Imaginary nodes
Yi qi, and presumably other scansoriopterygids, possessed a type of wing unknown among any other [dinosaur] prehistoric bird  relatives. Unlike other paravian dinosaurs, they seem to have replaced bird-like feathers with membranous wings, in what may have been one of many independent evolutionary experiments with flight close to the origin of birds.[1]

A variant of the bat model might be the "pterosaur model" in which the styliform bone would have been directed obliquely to the outside, with a narrower wing as a result.

Other vertebrate fossils found in the same rock quarry as Yi qi, which would have been close contemporaries, included salamanders like Chunerpeton tianyiensis, the flying pterosaurs Changchengopterus pani, Dendrorhynchoides mutoudengensis, and Qinglongopterus guoi, as well as the early tree-dwelling mammal species Arboroharamiya jenkinsi.[1]
Which is more parsimonious?
Oviraptorids as ground based, feathered dinosaurs? Or secondarily flightless members of Paraves?
Bootstrapping calculates a support value for each node based on the fraction of samples that support that node. The highest support value is 100, while values below 70 are usually considered weak. Values below 50 aren't shown; in fact, branches below 50 are collapsed and shown as a polytomy.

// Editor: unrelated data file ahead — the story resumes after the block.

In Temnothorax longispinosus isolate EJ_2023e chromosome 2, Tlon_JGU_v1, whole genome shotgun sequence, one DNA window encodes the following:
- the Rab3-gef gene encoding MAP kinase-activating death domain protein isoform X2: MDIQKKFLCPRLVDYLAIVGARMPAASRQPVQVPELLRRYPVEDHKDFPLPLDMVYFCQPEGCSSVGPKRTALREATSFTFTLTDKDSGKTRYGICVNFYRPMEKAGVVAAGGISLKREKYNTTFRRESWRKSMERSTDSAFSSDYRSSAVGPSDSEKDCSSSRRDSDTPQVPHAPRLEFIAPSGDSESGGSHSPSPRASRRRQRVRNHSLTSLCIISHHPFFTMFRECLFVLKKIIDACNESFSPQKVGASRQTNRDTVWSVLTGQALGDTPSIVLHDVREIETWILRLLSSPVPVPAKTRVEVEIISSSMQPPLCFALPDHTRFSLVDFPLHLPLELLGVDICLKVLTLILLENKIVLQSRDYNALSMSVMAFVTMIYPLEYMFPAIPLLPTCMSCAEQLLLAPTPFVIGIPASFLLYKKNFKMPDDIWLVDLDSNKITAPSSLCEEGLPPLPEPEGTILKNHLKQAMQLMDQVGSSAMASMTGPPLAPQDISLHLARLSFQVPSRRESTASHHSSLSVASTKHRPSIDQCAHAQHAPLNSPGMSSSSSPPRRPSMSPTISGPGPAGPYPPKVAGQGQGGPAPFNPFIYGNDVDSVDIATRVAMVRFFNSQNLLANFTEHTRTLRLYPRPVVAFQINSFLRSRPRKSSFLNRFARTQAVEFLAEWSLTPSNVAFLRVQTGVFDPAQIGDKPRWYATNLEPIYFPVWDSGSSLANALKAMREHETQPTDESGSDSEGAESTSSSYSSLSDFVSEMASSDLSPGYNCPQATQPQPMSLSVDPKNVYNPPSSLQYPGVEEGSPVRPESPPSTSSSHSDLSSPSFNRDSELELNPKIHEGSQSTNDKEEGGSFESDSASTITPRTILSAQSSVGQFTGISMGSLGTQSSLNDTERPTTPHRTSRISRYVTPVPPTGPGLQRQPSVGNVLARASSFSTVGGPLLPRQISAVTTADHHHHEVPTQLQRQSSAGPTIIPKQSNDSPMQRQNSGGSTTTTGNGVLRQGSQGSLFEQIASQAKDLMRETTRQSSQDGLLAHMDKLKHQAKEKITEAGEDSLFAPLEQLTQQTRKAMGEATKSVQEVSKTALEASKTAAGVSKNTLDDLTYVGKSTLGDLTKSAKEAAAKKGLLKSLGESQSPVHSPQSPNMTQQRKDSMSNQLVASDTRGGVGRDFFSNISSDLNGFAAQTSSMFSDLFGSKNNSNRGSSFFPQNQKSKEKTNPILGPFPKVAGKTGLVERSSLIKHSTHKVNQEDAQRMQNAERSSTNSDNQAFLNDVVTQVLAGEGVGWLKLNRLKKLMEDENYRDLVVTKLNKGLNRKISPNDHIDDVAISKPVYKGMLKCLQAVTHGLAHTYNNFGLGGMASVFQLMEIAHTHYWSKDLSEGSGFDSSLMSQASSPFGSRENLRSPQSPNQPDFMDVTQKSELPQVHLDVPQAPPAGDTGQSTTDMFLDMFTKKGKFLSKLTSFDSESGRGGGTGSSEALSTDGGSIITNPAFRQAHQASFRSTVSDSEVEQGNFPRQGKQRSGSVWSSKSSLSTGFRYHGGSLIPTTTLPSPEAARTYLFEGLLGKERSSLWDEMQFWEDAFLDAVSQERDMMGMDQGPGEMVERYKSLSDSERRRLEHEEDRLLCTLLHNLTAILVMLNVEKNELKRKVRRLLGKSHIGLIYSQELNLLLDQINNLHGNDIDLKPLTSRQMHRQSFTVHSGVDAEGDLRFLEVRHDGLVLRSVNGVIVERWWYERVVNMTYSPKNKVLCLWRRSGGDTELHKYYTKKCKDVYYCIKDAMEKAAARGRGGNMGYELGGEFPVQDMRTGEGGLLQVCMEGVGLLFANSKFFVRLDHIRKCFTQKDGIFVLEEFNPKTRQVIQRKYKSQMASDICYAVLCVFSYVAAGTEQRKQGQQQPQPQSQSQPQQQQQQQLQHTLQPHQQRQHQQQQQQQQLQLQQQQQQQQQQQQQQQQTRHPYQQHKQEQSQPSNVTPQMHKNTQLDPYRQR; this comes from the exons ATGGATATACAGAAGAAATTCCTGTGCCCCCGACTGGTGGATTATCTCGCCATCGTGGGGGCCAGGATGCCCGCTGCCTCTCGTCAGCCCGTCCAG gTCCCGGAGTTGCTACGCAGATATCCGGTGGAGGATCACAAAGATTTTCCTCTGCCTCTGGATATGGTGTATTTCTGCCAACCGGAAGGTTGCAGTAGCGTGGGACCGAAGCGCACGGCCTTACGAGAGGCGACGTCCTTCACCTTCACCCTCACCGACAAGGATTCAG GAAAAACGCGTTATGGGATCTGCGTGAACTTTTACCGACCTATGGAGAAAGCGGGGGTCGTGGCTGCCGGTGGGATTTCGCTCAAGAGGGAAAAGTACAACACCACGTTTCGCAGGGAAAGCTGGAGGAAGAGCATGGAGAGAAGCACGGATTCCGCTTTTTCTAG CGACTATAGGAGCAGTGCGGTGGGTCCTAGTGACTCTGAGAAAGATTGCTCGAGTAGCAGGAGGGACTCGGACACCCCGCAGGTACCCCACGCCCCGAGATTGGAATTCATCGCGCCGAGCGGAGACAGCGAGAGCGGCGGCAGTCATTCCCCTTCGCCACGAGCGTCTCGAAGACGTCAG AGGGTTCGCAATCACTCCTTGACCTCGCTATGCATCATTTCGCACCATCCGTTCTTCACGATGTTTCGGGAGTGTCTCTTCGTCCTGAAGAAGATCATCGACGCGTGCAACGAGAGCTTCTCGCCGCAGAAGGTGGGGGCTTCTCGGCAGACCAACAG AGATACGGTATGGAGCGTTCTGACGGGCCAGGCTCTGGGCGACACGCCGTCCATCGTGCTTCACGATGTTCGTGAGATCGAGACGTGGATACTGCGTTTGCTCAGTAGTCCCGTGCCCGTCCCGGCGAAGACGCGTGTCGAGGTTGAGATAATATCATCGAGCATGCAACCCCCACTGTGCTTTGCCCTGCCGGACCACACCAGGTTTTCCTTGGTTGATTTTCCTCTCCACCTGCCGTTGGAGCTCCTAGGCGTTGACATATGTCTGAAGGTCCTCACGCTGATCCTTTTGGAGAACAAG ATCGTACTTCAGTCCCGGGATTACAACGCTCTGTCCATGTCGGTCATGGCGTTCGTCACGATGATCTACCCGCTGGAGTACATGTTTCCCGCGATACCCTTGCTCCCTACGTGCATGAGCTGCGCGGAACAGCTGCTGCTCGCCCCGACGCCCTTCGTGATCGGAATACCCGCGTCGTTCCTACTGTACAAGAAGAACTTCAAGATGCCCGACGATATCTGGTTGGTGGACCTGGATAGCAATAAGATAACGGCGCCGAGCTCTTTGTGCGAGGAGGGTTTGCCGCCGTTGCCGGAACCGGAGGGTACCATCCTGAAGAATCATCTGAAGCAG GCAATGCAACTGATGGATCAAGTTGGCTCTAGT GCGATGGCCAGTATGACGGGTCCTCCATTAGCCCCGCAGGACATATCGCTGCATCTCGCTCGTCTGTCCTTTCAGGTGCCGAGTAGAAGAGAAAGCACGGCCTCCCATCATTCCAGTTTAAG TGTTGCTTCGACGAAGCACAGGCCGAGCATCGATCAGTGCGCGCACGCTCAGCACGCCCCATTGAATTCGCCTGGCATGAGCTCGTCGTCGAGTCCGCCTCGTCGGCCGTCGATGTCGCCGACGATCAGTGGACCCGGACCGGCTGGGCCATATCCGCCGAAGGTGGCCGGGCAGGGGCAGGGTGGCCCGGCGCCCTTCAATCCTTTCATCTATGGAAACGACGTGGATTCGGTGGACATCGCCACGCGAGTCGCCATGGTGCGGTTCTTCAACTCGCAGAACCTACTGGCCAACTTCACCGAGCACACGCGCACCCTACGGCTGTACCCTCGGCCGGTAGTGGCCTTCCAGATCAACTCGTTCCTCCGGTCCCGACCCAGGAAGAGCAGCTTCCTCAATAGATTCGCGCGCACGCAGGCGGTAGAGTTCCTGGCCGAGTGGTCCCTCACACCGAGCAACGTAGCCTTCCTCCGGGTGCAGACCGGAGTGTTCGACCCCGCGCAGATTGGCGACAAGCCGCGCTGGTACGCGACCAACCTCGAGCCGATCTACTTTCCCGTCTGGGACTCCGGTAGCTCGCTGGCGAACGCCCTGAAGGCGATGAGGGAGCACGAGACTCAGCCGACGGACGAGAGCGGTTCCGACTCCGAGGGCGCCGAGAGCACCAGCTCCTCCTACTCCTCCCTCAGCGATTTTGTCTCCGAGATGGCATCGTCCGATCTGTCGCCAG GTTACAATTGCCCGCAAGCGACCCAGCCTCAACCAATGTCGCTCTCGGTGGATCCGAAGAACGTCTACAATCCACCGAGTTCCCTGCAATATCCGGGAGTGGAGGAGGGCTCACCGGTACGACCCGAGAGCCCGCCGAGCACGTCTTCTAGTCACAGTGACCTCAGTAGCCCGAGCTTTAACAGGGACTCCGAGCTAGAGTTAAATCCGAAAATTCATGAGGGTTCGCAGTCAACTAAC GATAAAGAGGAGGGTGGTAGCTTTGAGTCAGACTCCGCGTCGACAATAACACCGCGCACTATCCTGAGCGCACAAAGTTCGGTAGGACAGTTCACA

The similarity of the forelimbs of Deinonychus (left) and Archaeopteryx (right) led John Ostrom to revive the link between dinosaurs and birds.

"Filamentous integumentary structures are preserved in all three [Yutyrannus]
specimens. Those preserved in ZCDM V5000 are evidently associated
with the posterior caudal vertebrae. As preserved, they are parallel to
each other and form an angle of about 30u with the long axis of the tail.
The filaments are at least 15 cm long. They are too densely packed for it
to be possible to determine whether they are elongate broad filamentous
feathers (EBFFs) like those seen in the therizinosauroid Beipiaosaurus,
slender monofilaments, or compound filamentous structures."

Yutyrannus is often referenced as having feathers. In fact what they had was simply filaments.

I ran Hublin's paper and conclusions by two other anthropologists -- Ian Tattersall, the curator emeritus of human origins at the American Museum of Natural History, and John Hawks, a professor at the University of Wisconsin. And while they don't doubt the dating of these findings, they do question whether we can really call these specimens Homo sapiens.

After all, they do have some significant differences with us when it comes to the shape of their brains, which is a defining characteristic of our kind.

"I think you have to be fairly rigorous [with] what you admit into Homo sapiens," Tattersall says. "There are plenty of people out there who are willing to take a much looser view of what Homo sapiens is, and would be happy to cram this into Homo sapiens as a matter of convenience, or a matter of philosophy even. I wouldn't go along with that."